Wineries on Twitter? How Tweet it is!
Wineries on Twitter
After researching and reporting about wineries on Facebook recently, I thought it would be interesting to do the same for Twitter. And as I suspected … yes… many wineries are taking the opportunity to get their message out on Twitter as well as Facebook (not surprising since a very high percentage of the top Facebook wineries indicated they are on Twitter as well).
Anyone care? Well, on July 30 over 100,000 Twitter followers did!
That’s the number of followers that have signed up to “listen to” over 170 wineries that are currently tweeting.
Note: Regarding Wineries on Twitter
- As with the research on Facebook, it is only possible to gather data in a “moment in time”. Unlike other mediums, 24 hours can make a big difference in the numbers (case in point, EaglesNestWinery increased their followers by 128 in the last 24 hours!). With that in mind, the numbers below reflect the data as of July 29,2009.
- The numbers on Twitter and WeFollow did not match exactly, but were always relatively close and did not seem to skew the placement
- In some cases WeFollow listed companies that were wine related (such as tour companies, etc.) but were not wineries. These were not included.
- Listings on WeFollow are based on tags. Both the tag “winery” and “wineries” were used to identify the listings.
- As with the previous study, the research focuses on the top 50 wineries, with specific details and recognition for the top 5
Top5 Wineries on Twitter
#1 EaglesNestWinery (CA, USA) takes the top honors with 6772 followers. Their ratio is .92 (followers divided by follows), with 1113 tweets.
#2 In the number two slot is Teusner Wine (Barossa, Australia) with 4828 followers, a ratio of .91, and 1536 tweets
#3 Carpozzi Winery (pinotblogger) is #3 (CA, USA) with 3408 followers, a ratio of .99, and 3790 tweets
#4 In the #4 slot is Tassel Ridge Wines (Iowa, USA) with 3004 followers, a ratio of .91, and 1317 tweets
#5 Finishing up the top 5, Mouton Noir Wines (NYC, USA) with 2648 followers, a ratio of 1.08, and 1589 tweets
Regarding the top 50 wineries:
Click here to download the full list of the top 50 Wineries on Twitter as of July 28, 2009
- Total followers = 70,229 (average = 141405, median = 1019)
- Total follows = 76,377 (average = 1528, median = 1166)
- Total Tweets = 51882 (average = 1038, median = 477)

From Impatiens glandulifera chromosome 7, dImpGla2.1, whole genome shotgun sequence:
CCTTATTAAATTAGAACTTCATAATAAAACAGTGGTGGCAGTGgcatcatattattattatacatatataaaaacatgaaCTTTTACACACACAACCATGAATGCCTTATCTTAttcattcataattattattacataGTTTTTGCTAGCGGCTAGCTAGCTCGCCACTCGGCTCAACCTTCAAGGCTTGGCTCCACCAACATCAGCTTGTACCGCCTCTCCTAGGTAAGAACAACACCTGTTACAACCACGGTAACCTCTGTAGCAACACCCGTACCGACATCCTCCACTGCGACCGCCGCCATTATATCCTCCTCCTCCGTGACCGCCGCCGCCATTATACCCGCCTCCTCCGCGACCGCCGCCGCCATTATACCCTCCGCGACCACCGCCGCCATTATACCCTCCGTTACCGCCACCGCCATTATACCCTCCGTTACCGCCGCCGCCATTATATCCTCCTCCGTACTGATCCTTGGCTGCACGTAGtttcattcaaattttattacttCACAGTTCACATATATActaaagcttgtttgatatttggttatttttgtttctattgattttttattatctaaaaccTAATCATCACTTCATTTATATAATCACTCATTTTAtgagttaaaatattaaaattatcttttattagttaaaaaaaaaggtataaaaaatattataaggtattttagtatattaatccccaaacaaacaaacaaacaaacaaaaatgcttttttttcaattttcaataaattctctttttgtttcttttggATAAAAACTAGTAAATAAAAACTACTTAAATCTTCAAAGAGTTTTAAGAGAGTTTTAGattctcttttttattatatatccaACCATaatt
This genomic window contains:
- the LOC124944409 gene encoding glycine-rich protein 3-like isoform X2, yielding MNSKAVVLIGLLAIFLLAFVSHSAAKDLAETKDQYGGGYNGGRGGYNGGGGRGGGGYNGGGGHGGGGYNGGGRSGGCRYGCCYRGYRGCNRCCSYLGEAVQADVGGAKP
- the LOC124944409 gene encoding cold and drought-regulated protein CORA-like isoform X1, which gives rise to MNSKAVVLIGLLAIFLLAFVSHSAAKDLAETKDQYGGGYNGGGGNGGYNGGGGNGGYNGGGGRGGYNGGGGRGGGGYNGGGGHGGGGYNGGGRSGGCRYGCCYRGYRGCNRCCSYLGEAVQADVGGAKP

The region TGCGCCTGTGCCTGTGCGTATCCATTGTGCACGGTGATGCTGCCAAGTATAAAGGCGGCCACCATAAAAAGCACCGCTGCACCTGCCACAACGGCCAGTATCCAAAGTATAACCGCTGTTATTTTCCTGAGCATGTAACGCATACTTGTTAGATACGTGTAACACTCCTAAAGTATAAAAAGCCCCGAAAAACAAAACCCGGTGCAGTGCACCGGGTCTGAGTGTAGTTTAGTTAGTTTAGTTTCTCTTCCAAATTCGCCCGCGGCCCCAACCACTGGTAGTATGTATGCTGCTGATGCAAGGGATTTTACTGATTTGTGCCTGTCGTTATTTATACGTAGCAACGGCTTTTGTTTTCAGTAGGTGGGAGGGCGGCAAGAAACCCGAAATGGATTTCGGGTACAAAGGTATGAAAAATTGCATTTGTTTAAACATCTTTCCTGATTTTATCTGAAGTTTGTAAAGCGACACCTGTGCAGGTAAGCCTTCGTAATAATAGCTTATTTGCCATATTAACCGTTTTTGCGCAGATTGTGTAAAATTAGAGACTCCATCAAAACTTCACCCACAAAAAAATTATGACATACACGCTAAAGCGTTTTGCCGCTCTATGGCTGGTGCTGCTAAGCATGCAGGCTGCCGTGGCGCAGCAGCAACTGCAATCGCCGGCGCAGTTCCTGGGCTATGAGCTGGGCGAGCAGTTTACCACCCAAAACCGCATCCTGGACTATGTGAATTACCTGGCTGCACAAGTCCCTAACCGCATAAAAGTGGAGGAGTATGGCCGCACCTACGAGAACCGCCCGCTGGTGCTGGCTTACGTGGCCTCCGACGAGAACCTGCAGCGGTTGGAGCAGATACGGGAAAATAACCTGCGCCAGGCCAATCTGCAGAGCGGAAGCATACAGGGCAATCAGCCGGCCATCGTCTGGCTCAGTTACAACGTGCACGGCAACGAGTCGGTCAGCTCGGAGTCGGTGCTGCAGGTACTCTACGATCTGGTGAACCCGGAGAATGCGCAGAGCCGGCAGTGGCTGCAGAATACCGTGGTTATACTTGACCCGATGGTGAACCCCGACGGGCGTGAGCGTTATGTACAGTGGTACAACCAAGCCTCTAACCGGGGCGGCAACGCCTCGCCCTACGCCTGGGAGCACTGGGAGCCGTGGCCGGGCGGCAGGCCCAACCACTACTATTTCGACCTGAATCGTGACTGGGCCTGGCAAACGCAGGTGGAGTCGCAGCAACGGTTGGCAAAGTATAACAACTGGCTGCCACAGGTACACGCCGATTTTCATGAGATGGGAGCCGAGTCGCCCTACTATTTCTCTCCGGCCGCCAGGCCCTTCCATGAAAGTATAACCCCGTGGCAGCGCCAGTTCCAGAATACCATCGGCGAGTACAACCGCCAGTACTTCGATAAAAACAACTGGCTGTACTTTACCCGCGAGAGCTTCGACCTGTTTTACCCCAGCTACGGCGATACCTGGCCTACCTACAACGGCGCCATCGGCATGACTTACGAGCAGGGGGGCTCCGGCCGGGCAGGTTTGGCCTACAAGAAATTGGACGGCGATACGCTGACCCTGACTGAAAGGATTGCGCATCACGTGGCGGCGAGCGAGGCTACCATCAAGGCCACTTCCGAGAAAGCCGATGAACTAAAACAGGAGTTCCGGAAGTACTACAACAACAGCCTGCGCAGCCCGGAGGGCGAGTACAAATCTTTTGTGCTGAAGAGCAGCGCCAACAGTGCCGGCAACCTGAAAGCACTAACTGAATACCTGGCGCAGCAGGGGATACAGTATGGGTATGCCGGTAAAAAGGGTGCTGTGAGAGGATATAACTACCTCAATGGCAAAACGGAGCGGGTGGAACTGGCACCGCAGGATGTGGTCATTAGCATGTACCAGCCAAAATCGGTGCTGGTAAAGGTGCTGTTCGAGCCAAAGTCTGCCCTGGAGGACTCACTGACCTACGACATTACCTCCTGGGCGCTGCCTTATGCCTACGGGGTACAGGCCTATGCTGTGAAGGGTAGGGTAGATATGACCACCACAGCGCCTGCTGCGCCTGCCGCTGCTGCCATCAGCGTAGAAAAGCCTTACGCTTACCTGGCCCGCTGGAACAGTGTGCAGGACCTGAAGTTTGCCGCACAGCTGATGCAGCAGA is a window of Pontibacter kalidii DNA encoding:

- Average ratio (followers/following) = .97, Median = .9
- All but 5 had custom themes
- Location: 1 Australia, 3 Canada, 1 Germany, 5 New Zealand, 1 Spain, 36 USA
- (In USA: 25 California, 1 Georgia,1 Illinois, 1 Iowa, 1 Massachusetts, 1 Miami, 2 New York, 1 Ohio, 3 Oregon)
- In terms of activity where more than 25 tweets in 24 hours = high, more than 15 but less than 25 = med, less than 10 = low , and 0 = none, there were 5 high, 4 med, 22 low, 19 none
- Tags are used to help find the accounts on Twitter. The top tag was “winery” used 40times and the second was “wine” used 37 times (39 if counting other language use – vino/wein). The location of the winery was used by 13 of the top 50, while varietals were tagged by 4. Other tags used included “winemaker” (12), “vineyard” (5), “wineblogger” (3), “winemakers” (2), “wineries” (2) and “wineblogger” (2). Other terms used once only included “sustainability”, “sustainable”, “sommelier”, “tourism”, “farm”, “education”, “tasting”, “tastingroom”, “vlogger”, “blogger”, “fun”, “foodie”, “family”, and “agritourism”.
- Wineries are actively using Twitter to connect with current and/or potential customers
- Its never too early to start .. Carpozzi is #2 waiting on the first vintage!
- None of the top 50 wineries on Twitter match up with the top 50 wineries on Facebook. Why? My opinion is that Twitter and Facebook although both social networking sites, are basically very different, and as a result participation on one or both likely takes on a different priority for the individual wineries. According to a recent post on Mashup - ”While on the surface many social networks look the same, there are significant differences, both in their structure and what they emphasize, but also in the attitude that users bring. The more we understand these, the more we can know which social networks to use for what purposes.” As an example, whereas one may use Twitter as a primary communications vehicle (microblog), others may see Twitter as a secondary vehicle to drive more activity on their website, blog, or Facebook page.
- The “volume” of tweets is much less important than the “quality” of tweets in terms of finding followers. In other words, it is much more important to understand and tweet about things of interest to your target audience than simply tweeting for the sake of it.
- For the most part, the top 50 have a close ratio of follows to followers indicating a balance that may be simply a result of “follow those that follow you”, or it may mean the wineries are doing a good job of attracting their target audience (real mutual interest).
- Tags are instrumental in helping to identify the wineries. A vast majority (48/50) of the top wineries used the term “winery” versus ”wineries”. Those thinking of setting up an account should take care in the tags used to identify themselves.
(NOTE: I will be updating this post within the next few days with the results of a survey of the top 50 wineries on Twitter, which should provide a great deal more insight as to the approach and benefit realized to date – stay tuned!)